Saturday, October 23, 2010
But is it failure?
I would like to submit the idea that we could all use a moment of self assessment; not on our rates of failure and success, but on our definitions and standards when it comes to failure and success. Sometimes we really don't come through on something we need to have done. Sometimes we mess up. Sometimes we drop the ball. Sometimes we encounter the unforeseen and we make the choice to put people before tasks. Sometimes we have delusions of minute grander that suggest to us that we are capable of ignoring the constrictors of time and space--and social lives. Sometimes we make the wrong choice. But sometimes we make the right choice, and for some reason, we want to think that it was wrong.
I wonder what would happen if we stopped to ask God his opinion before we kicked ourselves?
I would like to submit to you that God is interested in how we love Him and each other--and that our to-do lists come second to those priorities if they are in conflict. Sometimes we love best by getting things done. We all rely on each other, and if we regularly failed to get important things done, we'd have serious problems. But, I doubt that it pleases God when we get down on ourselves for not being as self-diciplined and as accomplished as we think we ought to be. I think that the Kingdom definition of productivity is slightly different than our own, and that perhaps we could benefit from learning a new way to count.
Monday, October 4, 2010
It is already week two of the new quarter and I find myself feeling terribly behind in both homework and other sundry life-things. Circumstances being what they are, last week was horribly busy for me, and did not really allow any time for school work to be done. This is not a complaint, however, because I made thoughtful choices about several of the things that took my time, and felt that they were the more important ones. Not one of those choices stand out to me at the moment as one I would go back and change. But, as the case often is, there are consequences for our choices, and the consequences I face at the moment is a flurry of activity as I try to make up lost ground before things get too far; before I resign myself to simply being behind and mildly disappointed with myself (as those two things are usually linked for me.)
As my evening class went on break tonight, I couldn't help but start to compile a mental list of all that needs doing. The chapters that need to be read, the films that need to be seen (yes, this is actually homework) the assignments to be written, and so on. I was very tempted to tell myself that this is all so very stressful, and that I am in a stressful place. I was tempted to tell myself that I am stressed, when in point of fact, I was not feeling "stressed out" as say so often. Yes, I have plenty to do, and it may feel stressful very soon, but at that moment, I wasn't feeling "stressed out", merely mindful that there is much to be done.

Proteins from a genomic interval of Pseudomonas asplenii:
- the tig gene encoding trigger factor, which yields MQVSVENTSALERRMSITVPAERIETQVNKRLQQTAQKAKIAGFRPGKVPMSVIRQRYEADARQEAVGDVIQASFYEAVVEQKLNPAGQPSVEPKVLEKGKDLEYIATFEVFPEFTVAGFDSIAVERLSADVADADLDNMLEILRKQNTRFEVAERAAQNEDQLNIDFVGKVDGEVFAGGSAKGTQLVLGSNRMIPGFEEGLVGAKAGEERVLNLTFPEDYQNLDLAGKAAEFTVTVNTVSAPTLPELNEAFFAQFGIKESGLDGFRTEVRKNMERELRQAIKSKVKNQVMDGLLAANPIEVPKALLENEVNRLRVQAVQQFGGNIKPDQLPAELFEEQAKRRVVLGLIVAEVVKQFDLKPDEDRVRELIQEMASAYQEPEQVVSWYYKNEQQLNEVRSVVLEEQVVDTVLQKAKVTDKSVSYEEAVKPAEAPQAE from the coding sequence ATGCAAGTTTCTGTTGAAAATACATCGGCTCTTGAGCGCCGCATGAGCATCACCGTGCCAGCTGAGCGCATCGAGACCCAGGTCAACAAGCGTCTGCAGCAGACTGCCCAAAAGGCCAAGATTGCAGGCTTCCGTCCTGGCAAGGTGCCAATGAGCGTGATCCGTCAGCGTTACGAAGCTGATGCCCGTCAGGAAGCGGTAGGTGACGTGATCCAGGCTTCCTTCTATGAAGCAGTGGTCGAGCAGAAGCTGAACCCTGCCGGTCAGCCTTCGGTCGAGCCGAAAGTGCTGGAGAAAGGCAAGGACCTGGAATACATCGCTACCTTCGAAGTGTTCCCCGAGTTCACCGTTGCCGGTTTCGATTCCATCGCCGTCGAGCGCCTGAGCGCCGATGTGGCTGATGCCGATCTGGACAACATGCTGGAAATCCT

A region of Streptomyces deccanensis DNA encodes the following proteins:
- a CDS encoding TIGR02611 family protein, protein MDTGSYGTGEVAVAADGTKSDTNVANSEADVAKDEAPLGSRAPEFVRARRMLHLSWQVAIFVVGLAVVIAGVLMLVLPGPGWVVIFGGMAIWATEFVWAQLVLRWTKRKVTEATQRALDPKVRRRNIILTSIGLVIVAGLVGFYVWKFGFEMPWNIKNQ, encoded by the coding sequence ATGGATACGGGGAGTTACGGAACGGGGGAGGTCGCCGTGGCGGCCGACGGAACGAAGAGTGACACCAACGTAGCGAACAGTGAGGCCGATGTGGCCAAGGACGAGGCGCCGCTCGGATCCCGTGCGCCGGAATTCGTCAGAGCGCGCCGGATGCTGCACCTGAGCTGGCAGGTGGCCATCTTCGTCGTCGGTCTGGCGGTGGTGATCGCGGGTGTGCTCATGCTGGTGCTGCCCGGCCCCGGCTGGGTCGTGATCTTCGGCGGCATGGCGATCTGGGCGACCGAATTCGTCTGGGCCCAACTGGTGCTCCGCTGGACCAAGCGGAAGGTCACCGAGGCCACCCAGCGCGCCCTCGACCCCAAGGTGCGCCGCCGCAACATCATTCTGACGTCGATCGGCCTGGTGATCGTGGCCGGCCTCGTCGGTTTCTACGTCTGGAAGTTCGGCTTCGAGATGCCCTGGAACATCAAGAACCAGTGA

I have a close friend who seems always to be in a state of being "stressed out" as she puts it. There is a never ending barrage of things in her life that seem to attack her relentlessly. She does have a lot going on, and I recognize that she has every right to be stressed out from time to time. But I also can't help but sometimes feel that she chooses it. She will identify situations that shouldn't be categorized as stressful by anyone, as things that bear down on her. I think perhaps that she feels the weight of decisions with so much gravity, that there is little room in her economy for a bad decision, or even a less-than-ideal one.
Somehow tonight the thought of my to-do list, mixed in with the thought of my friend. I actively chose not to take on a perception of stress in my life.
This brought to mind a quote from Thoreau: "The mass of men lead lives of quiet desperation."
And I have to admit that in a sense, theologically, Thoreau is right. There is always so much to be done. There is always so much that we need. There is always so much that we cannot accomplish on our own, or for ourselves. We lead lives of quiet desperation, because our efforts--and we should make an effort--is only buoyed by the Grace of God. I mean that quite literally. We have a choice, where we can recognize that we need that Grace, that we live by that Grace, and that we are sustained by that Grace. Or we can not. Either way, we are living lives of quiet desperation, but I think we can make a distinction about how we look at it. We can focus on the desperation and simply live there, which results as Thoreau put it "What is called resignation is confirmed desperation." Or we can focus on the Grace that we are offered, and say "please" and "thank you".
I think this choice matters in lots of ways; two of which I can think of at this moment: choosing Grace allows us to sleep better at night. And, accepting Grace means we have some to give to others when they need it. If we are living in a state of desperation, we have no grace to spare for anyone else, because we don't think we even have enough to get by on ourselves.
Yeah, I have a lot to get done, and not too much time to do it in.
By God's Grace, it will come out.